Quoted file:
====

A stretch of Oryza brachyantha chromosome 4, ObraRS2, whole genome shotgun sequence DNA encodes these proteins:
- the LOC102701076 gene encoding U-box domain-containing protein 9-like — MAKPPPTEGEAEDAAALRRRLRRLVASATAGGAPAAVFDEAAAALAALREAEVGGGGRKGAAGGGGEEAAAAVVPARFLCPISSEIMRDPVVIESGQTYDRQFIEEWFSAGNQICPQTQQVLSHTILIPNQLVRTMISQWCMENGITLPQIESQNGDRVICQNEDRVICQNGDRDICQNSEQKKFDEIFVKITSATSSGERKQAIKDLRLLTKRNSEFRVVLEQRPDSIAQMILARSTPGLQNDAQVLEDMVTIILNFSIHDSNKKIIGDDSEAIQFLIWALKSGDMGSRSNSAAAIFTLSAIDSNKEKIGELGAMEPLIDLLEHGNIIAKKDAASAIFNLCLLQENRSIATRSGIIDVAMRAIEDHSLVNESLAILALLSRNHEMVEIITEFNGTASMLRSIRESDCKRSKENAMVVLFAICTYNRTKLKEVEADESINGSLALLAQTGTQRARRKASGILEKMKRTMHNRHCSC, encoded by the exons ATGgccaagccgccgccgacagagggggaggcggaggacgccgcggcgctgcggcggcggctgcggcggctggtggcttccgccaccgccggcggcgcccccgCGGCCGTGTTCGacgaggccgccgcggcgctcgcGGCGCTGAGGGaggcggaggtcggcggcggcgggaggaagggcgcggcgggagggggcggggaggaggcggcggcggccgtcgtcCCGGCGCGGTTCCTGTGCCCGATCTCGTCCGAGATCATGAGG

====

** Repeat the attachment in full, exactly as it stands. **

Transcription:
A stretch of Oryza brachyantha chromosome 4, ObraRS2, whole genome shotgun sequence DNA encodes these proteins:
- the LOC102701076 gene encoding U-box domain-containing protein 9-like — MAKPPPTEGEAEDAAALRRRLRRLVASATAGGAPAAVFDEAAAALAALREAEVGGGGRKGAAGGGGEEAAAAVVPARFLCPISSEIMRDPVVIESGQTYDRQFIEEWFSAGNQICPQTQQVLSHTILIPNQLVRTMISQWCMENGITLPQIESQNGDRVICQNEDRVICQNGDRDICQNSEQKKFDEIFVKITSATSSGERKQAIKDLRLLTKRNSEFRVVLEQRPDSIAQMILARSTPGLQNDAQVLEDMVTIILNFSIHDSNKKIIGDDSEAIQFLIWALKSGDMGSRSNSAAAIFTLSAIDSNKEKIGELGAMEPLIDLLEHGNIIAKKDAASAIFNLCLLQENRSIATRSGIIDVAMRAIEDHSLVNESLAILALLSRNHEMVEIITEFNGTASMLRSIRESDCKRSKENAMVVLFAICTYNRTKLKEVEADESINGSLALLAQTGTQRARRKASGILEKMKRTMHNRHCSC, encoded by the exons ATGgccaagccgccgccgacagagggggaggcggaggacgccgcggcgctgcggcggcggctgcggcggctggtggcttccgccaccgccggcggcgcccccgCGGCCGTGTTCGacgaggccgccgcggcgctcgcGGCGCTGAGGGaggcggaggtcggcggcggcgggaggaagggcgcggcgggagggggcggggaggaggcggcggcggccgtcgtcCCGGCGCGGTTCCTGTGCCCGATCTCGTCCGAGATCATGAGG